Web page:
What surprised me the most about IT in Israel is that for all the technology and the cultural entrepreneurship, Service Management is pretty behind compared to the US or UK.  It’s not to say ITSM doesn’t exist at all in Israel; I’ve found a few colleagues in the space that are the die-hard evangelists for Service Management and they are doing some fantastic work, but as a country leading the world in IT innovation, it’s sorely lacking.  But when I think about the reasons why ITSM isn’t strong in Israel, I’m not really surprised after all.  Here are a few of the key reasons:

1.  Israel is a ‘Start-Up Nation.’  There’s no need to focus on process or business value when technologically innovative companies are most likely to be purchased by international companies at a nice profit.  Once purchased, the entrepreneurs move on to another project.

2.  IT in Israel is experiencing major growth and profitability.  Typically, in such economies no one tends to focus on IT process to be as “efficient as possible.”

3.  Technology and computer development is strongly emphasized over process.  There’s a reason why several IT companies (Apple, BMC, CA, etc.) have R&D campuses in Israel, and it has nothing to do with ITIL.

4.  IT (and the people) move quickly in Israel.  When it comes to IT process, it can take several months to over a year to establish and improve a process.  At the rate IT is growing in Israel, the technology is quickly outpacing the process; and the people in Israel like to move just as quickly.

5.  With everyone expressing an opinion, changing culture can be tough.  I really think “customer service” needs to be renamed “opinionated service,” because in Israel everyone has an opinion and likes to express it.  While it can be a shock as an American getting used to an Israeli mindset, I also found that it’s quite refreshing to have almost everyone care about the choices I make.  As an example, my wife was out to lunch with my son and he didn’t like the food (not surprising since he’s a picky 3-year-old).  Since my son was eating my wife’s food, she decided to just pay for another order for him.  When my wife asked the server for a new dish, the server stated something like “Why?  That’s too much food.  Just give him some of yours and he’ll be fine.  I’ll get you a plate.”  And really, the server was right and saved us a few dollars of wasting food.  My point about the story is that while there’s an opinion given in every interaction, it’s done so because everyone treats you as a human, not just as a “paycheck” that will give you whatever you want just because you’ll pay money.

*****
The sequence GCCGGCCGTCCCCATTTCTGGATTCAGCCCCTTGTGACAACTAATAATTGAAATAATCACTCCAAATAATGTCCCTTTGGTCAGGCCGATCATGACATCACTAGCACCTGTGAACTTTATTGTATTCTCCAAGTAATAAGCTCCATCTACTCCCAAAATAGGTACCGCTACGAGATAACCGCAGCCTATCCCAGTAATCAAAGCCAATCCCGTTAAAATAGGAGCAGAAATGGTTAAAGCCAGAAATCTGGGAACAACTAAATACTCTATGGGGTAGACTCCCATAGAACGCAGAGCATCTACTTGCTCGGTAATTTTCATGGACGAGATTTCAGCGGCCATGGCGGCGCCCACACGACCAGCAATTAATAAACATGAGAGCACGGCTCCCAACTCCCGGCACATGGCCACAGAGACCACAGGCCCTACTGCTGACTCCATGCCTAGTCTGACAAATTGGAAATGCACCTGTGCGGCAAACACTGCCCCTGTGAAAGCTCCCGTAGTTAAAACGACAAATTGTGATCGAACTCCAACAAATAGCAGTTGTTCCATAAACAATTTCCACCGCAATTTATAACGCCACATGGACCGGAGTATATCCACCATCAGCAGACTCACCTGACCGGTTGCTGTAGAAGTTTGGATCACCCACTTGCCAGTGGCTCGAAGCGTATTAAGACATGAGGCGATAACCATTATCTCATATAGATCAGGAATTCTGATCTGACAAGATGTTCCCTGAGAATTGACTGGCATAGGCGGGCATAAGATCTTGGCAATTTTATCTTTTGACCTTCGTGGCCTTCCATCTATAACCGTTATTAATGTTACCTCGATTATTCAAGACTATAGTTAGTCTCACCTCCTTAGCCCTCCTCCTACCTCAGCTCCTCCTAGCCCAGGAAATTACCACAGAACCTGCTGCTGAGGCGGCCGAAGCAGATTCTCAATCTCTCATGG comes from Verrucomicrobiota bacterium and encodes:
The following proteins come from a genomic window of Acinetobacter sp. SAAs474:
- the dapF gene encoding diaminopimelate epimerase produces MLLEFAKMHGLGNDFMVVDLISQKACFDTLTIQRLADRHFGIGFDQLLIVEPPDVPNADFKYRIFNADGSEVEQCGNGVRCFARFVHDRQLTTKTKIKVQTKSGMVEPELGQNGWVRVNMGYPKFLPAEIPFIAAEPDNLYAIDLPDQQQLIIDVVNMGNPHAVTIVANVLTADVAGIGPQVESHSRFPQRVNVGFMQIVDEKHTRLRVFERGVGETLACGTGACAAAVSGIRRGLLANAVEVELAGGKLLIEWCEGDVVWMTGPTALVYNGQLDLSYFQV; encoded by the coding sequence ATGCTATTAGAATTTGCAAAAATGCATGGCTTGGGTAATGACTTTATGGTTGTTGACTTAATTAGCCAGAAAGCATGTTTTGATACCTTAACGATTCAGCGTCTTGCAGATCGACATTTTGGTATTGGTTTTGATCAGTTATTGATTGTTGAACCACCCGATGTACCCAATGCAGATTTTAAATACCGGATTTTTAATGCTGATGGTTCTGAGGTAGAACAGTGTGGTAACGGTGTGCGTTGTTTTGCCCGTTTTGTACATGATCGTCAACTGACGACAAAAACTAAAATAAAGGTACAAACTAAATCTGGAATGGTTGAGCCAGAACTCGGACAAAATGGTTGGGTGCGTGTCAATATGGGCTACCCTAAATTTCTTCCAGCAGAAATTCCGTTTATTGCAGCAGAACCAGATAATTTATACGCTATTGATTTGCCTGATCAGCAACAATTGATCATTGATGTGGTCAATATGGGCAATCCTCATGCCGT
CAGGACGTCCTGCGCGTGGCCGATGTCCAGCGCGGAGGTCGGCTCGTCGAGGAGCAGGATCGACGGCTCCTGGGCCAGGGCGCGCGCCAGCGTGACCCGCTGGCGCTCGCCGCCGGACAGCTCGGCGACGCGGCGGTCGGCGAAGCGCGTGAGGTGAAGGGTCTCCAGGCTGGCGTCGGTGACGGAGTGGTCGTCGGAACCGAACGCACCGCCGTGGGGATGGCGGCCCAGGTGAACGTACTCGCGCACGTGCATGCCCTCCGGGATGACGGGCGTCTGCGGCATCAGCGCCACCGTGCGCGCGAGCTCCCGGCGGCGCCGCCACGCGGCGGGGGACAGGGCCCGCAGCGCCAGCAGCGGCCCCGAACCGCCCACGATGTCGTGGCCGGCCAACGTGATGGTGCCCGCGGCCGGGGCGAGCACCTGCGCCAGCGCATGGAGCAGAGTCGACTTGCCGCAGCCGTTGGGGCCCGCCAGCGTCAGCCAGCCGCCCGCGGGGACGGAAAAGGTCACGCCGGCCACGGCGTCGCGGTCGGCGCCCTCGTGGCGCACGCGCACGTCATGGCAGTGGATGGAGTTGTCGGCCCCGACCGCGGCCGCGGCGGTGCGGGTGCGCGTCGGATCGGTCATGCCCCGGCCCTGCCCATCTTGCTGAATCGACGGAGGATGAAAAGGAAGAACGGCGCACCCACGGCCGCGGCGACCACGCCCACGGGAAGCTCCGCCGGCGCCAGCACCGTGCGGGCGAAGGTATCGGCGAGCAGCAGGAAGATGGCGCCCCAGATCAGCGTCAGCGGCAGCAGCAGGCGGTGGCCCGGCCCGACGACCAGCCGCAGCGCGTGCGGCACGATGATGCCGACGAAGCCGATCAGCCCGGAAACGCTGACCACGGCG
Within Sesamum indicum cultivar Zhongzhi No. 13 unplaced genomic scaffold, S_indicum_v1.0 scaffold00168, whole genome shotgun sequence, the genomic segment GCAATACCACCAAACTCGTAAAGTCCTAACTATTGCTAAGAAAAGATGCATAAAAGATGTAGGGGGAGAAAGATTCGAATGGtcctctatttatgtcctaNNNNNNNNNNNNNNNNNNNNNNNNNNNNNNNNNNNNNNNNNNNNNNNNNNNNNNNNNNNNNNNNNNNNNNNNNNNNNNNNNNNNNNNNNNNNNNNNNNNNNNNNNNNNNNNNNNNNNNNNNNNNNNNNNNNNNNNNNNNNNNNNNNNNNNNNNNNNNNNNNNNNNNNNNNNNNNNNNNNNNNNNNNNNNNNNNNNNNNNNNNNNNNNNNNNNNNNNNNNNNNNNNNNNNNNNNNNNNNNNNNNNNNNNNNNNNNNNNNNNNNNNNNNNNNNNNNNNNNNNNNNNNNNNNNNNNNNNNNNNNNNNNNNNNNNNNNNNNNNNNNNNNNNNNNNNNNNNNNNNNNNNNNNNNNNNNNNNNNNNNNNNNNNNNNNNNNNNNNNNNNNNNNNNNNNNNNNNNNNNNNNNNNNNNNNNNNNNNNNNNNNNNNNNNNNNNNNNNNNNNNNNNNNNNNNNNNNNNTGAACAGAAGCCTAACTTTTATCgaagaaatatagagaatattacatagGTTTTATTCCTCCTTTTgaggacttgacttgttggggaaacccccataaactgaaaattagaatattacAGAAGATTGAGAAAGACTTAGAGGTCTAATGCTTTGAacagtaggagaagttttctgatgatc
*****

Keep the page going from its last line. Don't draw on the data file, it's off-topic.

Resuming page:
Entrepreneurship comes from innovation, which comes from survival.

To recap the general situation in Israel; there are about 7 million Israeli citizens, living in a country that’s about 27,000 square kilometers in size (a little bigger than New Jersey), surviving in a geography that’s about 60% desert, with no oil or natural resources to draw upon, and surrounded by 22 Arab countries that contain a cumulative population of over 300 million people that historically have announced intentions of destroying Jews in the Near East region of Asia.  Yet, somehow Israel has come to be a leading innovator in the world.  While I can confidently state that Israel’s greatest asset is the people, I also don’t want to ignore a quote from General George S. Patton that “pressure makes diamonds.”   In such an environment and with such pressure that’s part of everyday life (how many of you can say you’ve had a happy hour in a bomb shelter?), it’s no wonder innovation, technology and entrepreneurship are key values in the Israeli culture.  It’s not a country that sits back and waits for things to happen; doing so has historically never worked out well for Israel.  Because of the history and culture, young people aren’t afraid to take risks to create a start-up and push a new idea or technology.  While not every software company in Israel has the luck of Waze, the aura of innovation permeates society and people like to move quickly to turn ideas into reality.  It’s refreshing to be in such an environment compared to the boring, mundane IT life in Ohio.